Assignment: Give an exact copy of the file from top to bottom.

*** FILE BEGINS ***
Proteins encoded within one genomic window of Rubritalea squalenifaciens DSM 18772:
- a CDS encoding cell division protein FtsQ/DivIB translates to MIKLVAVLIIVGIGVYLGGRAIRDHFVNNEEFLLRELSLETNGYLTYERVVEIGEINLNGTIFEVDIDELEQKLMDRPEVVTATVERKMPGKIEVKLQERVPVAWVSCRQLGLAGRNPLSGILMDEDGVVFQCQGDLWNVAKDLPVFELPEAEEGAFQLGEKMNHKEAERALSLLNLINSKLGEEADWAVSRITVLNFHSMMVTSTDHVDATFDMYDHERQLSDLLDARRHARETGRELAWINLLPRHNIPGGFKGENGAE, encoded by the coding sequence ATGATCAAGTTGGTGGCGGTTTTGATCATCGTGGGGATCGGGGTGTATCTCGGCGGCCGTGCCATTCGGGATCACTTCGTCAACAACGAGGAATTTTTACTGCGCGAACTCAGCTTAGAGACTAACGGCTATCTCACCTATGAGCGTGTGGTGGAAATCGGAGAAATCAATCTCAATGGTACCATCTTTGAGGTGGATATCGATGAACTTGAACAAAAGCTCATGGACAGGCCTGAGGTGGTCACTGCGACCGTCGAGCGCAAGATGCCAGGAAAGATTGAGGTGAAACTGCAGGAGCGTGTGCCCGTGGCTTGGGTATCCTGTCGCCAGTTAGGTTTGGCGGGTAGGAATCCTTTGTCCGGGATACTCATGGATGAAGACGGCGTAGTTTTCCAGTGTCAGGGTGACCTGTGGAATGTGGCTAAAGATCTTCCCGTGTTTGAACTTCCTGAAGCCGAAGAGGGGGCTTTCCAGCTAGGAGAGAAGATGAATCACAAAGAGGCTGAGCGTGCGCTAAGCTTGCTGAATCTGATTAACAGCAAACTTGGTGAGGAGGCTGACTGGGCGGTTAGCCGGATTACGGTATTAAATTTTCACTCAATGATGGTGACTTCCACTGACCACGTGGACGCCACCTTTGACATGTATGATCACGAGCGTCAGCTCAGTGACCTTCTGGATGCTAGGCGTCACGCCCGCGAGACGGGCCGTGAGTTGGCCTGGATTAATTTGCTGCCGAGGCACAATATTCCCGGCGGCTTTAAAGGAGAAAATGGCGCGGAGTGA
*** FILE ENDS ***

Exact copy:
Proteins encoded within one genomic window of Rubritalea squalenifaciens DSM 18772:
- a CDS encoding cell division protein FtsQ/DivIB translates to MIKLVAVLIIVGIGVYLGGRAIRDHFVNNEEFLLRELSLETNGYLTYERVVEIGEINLNGTIFEVDIDELEQKLMDRPEVVTATVERKMPGKIEVKLQERVPVAWVSCRQLGLAGRNPLSGILMDEDGVVFQCQGDLWNVAKDLPVFELPEAEEGAFQLGEKMNHKEAERALSLLNLINSKLGEEADWAVSRITVLNFHSMMVTSTDHVDATFDMYDHERQLSDLLDARRHARETGRELAWINLLPRHNIPGGFKGENGAE, encoded by the coding sequence ATGATCAAGTTGGTGGCGGTTTTGATCATCGTGGGGATCGGGGTGTATCTCGGCGGCCGTGCCATTCGGGATCACTTCGTCAACAACGAGGAATTTTTACTGCGCGAACTCAGCTTAGAGACTAACGGCTATCTCACCTATGAGCGTGTGGTGGAAATCGGAGAAATCAATCTCAATGGTACCATCTTTGAGGTGGATATCGATGAACTTGAACAAAAGCTCATGGACAGGCCTGAGGTGGTCACTGCGACCGTCGAGCGCAAGATGCCAGGAAAGATTGAGGTGAAACTGCAGGAGCGTGTGCCCGTGGCTTGGGTATCCTGTCGCCAGTTAGGTTTGGCGGGTAGGAATCCTTTGTCCGGGATACTCATGGATGAAGACGGCGTAGTTTTCCAGTGTCAGGGTGACCTGTGGAATGTGGCTAAAGATCTTCCCGTGTTTGAACTTCCTGAAGCCGAAGAGGGGGCTTTCCAGCTAGGAGAGAAGATGAATCACAAAGAGGCTGAGCGTGCGCTAAGCTTGCTGAATCTGATTAACAGCAAACTTGGTGAGGAGGCTGACTGGGCGGTTAGCCGGATTACGGTATTAAATTTTCACTCAATGATGGTGACTTCCACTGACCACGTGGACGCCACCTTTGACATGTATGATCACGAGCGTCAGCTCAGTGACCTTCTGGATGCTAGGCGTCACGCCCGCGAGACGGGCCGTGAGTTGGCCTGGATTAATTTGCTGCCGAGGCACAATATTCCCGGCGGCTTTAAAGGAGAAAATGGCGCGGAGTGA